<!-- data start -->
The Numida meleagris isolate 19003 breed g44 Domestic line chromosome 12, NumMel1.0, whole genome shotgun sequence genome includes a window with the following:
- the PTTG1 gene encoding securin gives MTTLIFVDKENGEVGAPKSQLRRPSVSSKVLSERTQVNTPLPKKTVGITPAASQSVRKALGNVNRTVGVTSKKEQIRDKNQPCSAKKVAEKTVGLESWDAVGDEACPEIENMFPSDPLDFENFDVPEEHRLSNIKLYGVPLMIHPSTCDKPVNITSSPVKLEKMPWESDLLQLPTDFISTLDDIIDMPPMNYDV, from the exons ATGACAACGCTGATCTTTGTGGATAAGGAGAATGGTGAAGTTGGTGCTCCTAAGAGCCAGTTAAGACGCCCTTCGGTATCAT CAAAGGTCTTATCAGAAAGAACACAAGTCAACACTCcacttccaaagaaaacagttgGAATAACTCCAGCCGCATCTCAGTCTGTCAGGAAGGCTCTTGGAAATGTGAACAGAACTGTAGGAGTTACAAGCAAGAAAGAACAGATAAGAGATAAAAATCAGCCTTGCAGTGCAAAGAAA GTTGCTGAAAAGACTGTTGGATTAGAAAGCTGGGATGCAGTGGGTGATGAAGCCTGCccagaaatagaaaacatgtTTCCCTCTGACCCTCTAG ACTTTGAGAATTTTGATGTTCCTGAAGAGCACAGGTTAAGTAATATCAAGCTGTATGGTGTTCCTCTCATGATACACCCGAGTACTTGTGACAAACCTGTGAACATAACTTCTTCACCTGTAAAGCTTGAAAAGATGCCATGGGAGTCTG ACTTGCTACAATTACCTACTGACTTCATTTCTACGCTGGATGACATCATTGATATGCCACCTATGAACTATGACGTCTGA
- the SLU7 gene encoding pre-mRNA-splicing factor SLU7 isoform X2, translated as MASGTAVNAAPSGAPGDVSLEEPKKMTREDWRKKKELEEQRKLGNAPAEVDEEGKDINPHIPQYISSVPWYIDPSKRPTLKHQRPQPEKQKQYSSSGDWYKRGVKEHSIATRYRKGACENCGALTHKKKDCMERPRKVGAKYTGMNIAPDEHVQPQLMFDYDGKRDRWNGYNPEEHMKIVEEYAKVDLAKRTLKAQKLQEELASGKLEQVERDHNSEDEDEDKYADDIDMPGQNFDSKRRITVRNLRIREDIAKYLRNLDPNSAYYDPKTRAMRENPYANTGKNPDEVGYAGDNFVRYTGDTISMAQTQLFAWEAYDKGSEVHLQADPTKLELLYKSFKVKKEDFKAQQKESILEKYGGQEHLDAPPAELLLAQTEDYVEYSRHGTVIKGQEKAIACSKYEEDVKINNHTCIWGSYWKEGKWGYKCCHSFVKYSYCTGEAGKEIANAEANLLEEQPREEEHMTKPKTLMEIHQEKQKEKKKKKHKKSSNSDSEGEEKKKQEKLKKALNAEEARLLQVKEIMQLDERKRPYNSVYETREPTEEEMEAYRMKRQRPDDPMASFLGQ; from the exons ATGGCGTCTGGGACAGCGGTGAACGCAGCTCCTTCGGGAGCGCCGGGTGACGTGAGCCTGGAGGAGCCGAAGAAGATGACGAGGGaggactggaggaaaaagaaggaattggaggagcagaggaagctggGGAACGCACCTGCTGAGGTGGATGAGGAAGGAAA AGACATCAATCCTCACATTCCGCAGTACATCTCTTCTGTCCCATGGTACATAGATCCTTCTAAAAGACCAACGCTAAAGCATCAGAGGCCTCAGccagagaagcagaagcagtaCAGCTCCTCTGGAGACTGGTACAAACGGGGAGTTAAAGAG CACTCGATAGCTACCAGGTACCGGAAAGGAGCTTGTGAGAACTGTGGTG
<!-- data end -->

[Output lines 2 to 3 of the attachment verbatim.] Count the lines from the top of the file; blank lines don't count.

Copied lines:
- the PTTG1 gene encoding securin gives MTTLIFVDKENGEVGAPKSQLRRPSVSSKVLSERTQVNTPLPKKTVGITPAASQSVRKALGNVNRTVGVTSKKEQIRDKNQPCSAKKVAEKTVGLESWDAVGDEACPEIENMFPSDPLDFENFDVPEEHRLSNIKLYGVPLMIHPSTCDKPVNITSSPVKLEKMPWESDLLQLPTDFISTLDDIIDMPPMNYDV, from the exons ATGACAACGCTGATCTTTGTGGATAAGGAGAATGGTGAAGTTGGTGCTCCTAAGAGCCAGTTAAGACGCCCTTCGGTATCAT CAAAGGTCTTATCAGAAAGAACACAAGTCAACACTCcacttccaaagaaaacagttgGAATAACTCCAGCCGCATCTCAGTCTGTCAGGAAGGCTCTTGGAAATGTGAACAGAACTGTAGGAGTTACAAGCAAGAAAGAACAGATAAGAGATAAAAATCAGCCTTGCAGTGCAAAGAAA GTTGCTGAAAAGACTGTTGGATTAGAAAGCTGGGATGCAGTGGGTGATGAAGCCTGCccagaaatagaaaacatgtTTCCCTCTGACCCTCTAG ACTTTGAGAATTTTGATGTTCCTGAAGAGCACAGGTTAAGTAATATCAAGCTGTATGGTGTTCCTCTCATGATACACCCGAGTACTTGTGACAAACCTGTGAACATAACTTCTTCACCTGTAAAGCTTGAAAAGATGCCATGGGAGTCTG ACTTGCTACAATTACCTACTGACTTCATTTCTACGCTGGATGACATCATTGATATGCCACCTATGAACTATGACGTCTGA
- the SLU7 gene encoding pre-mRNA-splicing factor SLU7 isoform X2, translated as MASGTAVNAAPSGAPGDVSLEEPKKMTREDWRKKKELEEQRKLGNAPAEVDEEGKDINPHIPQYISSVPWYIDPSKRPTLKHQRPQPEKQKQYSSSGDWYKRGVKEHSIATRYRKGACENCGALTHKKKDCMERPRKVGAKYTGMNIAPDEHVQPQLMFDYDGKRDRWNGYNPEEHMKIVEEYAKVDLAKRTLKAQKLQEELASGKLEQVERDHNSEDEDEDKYADDIDMPGQNFDSKRRITVRNLRIREDIAKYLRNLDPNSAYYDPKTRAMRENPYANTGKNPDEVGYAGDNFVRYTGDTISMAQTQLFAWEAYDKGSEVHLQADPTKLELLYKSFKVKKEDFKAQQKESILEKYGGQEHLDAPPAELLLAQTEDYVEYSRHGTVIKGQEKAIACSKYEEDVKINNHTCIWGSYWKEGKWGYKCCHSFVKYSYCTGEAGKEIANAEANLLEEQPREEEHMTKPKTLMEIHQEKQKEKKKKKHKKSSNSDSEGEEKKKQEKLKKALNAEEARLLQVKEIMQLDERKRPYNSVYETREPTEEEMEAYRMKRQRPDDPMASFLGQ; from the exons ATGGCGTCTGGGACAGCGGTGAACGCAGCTCCTTCGGGAGCGCCGGGTGACGTGAGCCTGGAGGAGCCGAAGAAGATGACGAGGGaggactggaggaaaaagaaggaattggaggagcagaggaagctggGGAACGCACCTGCTGAGGTGGATGAGGAAGGAAA AGACATCAATCCTCACATTCCGCAGTACATCTCTTCTGTCCCATGGTACATAGATCCTTCTAAAAGACCAACGCTAAAGCATCAGAGGCCTCAGccagagaagcagaagcagtaCAGCTCCTCTGGAGACTGGTACAAACGGGGAGTTAAAGAG CACTCGATAGCTACCAGGTACCGGAAAGGAGCTTGTGAGAACTGTGGTG